Pupils 'need better A-level advice'
Many state school pupils face rejection from their chosen university degrees because they are being given bad advice about which subjects to take, Education Minister David Willetts has said.
Mr Willetts told a newspaper that A-level students were studying subjects that were not appropriate for the degrees they wanted to take.
"There are people who do stay on for A-levels but they are doing PE, religious studies and geography and they say they want to be an engineer," he said. "The schools are thinking about how do we maximise your A-level grades, but perhaps a quarter of all the A-levels that young people do in maintained schools are not ... valued by most universities."
To avoid disappointment, state school pupils should be given better careers advice at 15, before they choose their A levels, he added.
Mr Willetts also accused admissions tutors of discriminating in favour of middle-class candidates with achievements in music and drama.
He said: "If you've got so many people with good A-level grades you end up delving deeper and deeper into their CVs and this is where middle-class families make an enormous effort enriching their child's CV.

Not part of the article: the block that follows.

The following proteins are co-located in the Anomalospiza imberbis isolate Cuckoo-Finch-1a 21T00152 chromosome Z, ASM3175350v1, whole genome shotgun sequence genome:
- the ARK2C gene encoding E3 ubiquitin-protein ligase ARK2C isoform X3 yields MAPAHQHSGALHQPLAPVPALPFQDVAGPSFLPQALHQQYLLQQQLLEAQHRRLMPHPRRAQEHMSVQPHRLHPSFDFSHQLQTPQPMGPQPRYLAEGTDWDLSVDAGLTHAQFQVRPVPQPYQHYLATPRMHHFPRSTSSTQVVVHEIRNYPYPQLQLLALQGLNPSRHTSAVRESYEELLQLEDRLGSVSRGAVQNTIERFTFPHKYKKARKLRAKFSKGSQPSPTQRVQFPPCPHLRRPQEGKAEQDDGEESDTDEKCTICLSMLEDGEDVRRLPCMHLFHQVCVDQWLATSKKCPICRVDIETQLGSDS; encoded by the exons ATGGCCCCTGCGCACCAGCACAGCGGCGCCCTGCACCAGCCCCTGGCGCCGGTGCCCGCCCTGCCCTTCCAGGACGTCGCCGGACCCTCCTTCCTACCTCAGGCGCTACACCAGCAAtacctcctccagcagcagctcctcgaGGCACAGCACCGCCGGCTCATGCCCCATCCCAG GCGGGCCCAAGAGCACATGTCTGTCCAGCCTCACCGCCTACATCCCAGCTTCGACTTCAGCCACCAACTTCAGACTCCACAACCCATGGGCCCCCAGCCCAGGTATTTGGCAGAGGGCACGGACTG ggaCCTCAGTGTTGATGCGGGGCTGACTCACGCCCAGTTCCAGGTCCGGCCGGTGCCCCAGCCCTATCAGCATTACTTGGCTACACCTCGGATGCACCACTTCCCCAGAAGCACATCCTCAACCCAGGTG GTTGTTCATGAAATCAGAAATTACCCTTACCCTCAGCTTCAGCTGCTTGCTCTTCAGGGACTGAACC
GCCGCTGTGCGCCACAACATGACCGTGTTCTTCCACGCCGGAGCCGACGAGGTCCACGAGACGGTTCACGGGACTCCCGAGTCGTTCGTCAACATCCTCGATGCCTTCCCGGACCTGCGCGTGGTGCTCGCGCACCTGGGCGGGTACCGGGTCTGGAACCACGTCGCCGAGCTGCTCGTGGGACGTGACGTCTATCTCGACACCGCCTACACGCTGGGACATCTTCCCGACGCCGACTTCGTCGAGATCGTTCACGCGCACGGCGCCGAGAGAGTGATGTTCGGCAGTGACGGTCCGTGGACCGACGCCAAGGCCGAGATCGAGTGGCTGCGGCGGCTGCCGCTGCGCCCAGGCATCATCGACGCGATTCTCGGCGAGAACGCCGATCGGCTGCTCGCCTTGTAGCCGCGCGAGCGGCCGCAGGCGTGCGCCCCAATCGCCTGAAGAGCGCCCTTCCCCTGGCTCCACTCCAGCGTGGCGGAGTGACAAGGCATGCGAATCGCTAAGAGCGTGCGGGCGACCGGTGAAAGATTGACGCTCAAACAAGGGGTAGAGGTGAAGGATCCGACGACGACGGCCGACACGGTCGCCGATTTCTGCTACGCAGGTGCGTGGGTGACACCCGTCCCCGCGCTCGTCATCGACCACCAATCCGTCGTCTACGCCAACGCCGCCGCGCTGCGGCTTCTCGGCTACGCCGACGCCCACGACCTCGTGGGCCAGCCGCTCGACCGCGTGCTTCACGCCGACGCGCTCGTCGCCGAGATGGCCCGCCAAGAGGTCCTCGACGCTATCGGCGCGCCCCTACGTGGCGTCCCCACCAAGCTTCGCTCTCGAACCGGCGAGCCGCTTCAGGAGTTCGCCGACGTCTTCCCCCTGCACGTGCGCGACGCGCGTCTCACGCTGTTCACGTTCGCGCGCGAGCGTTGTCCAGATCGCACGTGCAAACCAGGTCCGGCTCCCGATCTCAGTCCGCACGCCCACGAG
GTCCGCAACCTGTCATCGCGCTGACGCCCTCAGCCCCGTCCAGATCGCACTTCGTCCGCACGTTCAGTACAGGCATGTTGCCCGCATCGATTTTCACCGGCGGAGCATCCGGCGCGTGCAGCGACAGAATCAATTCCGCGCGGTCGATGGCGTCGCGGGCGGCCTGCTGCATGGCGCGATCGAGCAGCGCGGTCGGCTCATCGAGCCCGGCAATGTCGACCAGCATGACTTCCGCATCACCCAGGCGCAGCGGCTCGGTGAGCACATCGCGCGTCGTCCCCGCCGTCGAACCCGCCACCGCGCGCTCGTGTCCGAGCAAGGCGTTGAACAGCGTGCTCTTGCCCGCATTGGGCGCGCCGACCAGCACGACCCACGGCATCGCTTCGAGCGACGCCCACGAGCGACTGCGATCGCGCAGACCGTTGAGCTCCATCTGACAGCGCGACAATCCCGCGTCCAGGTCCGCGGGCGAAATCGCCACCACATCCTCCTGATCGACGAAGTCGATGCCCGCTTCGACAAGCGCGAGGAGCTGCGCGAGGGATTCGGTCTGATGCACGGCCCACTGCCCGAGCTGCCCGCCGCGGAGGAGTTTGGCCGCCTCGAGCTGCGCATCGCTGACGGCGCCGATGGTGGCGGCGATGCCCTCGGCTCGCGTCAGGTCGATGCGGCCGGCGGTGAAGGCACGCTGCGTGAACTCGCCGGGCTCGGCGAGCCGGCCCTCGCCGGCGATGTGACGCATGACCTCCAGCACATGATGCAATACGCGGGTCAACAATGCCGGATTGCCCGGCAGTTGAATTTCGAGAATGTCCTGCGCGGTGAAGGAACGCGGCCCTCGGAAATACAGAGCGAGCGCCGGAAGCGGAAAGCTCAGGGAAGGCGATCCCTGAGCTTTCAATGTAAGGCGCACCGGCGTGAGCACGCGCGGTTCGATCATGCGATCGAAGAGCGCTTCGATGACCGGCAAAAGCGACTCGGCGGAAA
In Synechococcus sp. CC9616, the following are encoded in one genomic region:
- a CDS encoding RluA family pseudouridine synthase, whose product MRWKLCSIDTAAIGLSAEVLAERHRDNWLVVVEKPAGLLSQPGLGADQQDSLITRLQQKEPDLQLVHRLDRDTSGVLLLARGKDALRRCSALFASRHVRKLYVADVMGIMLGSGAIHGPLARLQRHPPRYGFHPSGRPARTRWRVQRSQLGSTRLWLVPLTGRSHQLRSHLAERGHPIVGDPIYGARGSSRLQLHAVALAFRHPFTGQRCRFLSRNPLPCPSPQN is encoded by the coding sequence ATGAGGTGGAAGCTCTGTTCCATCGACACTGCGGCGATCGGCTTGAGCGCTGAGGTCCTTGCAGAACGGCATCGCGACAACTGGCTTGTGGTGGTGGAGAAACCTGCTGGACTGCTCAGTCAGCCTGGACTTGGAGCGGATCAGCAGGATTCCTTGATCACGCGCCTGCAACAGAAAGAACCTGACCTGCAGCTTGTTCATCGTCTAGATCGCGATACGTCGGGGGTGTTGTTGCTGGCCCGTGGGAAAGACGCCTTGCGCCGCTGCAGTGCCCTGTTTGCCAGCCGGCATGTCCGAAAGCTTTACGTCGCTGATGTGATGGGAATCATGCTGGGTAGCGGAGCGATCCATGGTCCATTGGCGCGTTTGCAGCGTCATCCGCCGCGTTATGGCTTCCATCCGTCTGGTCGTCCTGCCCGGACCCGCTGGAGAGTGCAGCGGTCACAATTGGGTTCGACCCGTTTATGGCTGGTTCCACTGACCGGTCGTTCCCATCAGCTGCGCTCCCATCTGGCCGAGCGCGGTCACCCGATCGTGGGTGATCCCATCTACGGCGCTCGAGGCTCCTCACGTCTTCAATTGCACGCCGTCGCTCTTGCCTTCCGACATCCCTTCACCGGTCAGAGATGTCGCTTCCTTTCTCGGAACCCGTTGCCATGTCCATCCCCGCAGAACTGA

"If you look at the extras that the Universities and Colleges Admissions Service (Ucas) identifies on its website, it is grades in music exams, speech and drama, there even used to be something like pony care. But they will not give points, for example, to apprenticeships. Engineering awards, competitions about making things, should be included. I've talked to Ucas about this and they're reviewing their form."
Teaching unions reacted angrily to Mr Willetts' comments, describing them as "astoundingly inaccurate and insulting".
Andy Brown, incoming president of the Association of Teachers and Lecturers, said: "For generations of pupils, it has been their teachers who have identified their skills and interests and suggested avenues down which they can be utilised."
Patrick Roach, deputy general secretary of the teachers' union Nasuwt, said: "I'm not hearing much by way of complaint from the vast majority of universities. What you may hear from a relatively small group of elite universities is the argument being spun that they can't admit students from the state sector because of concerns about quality."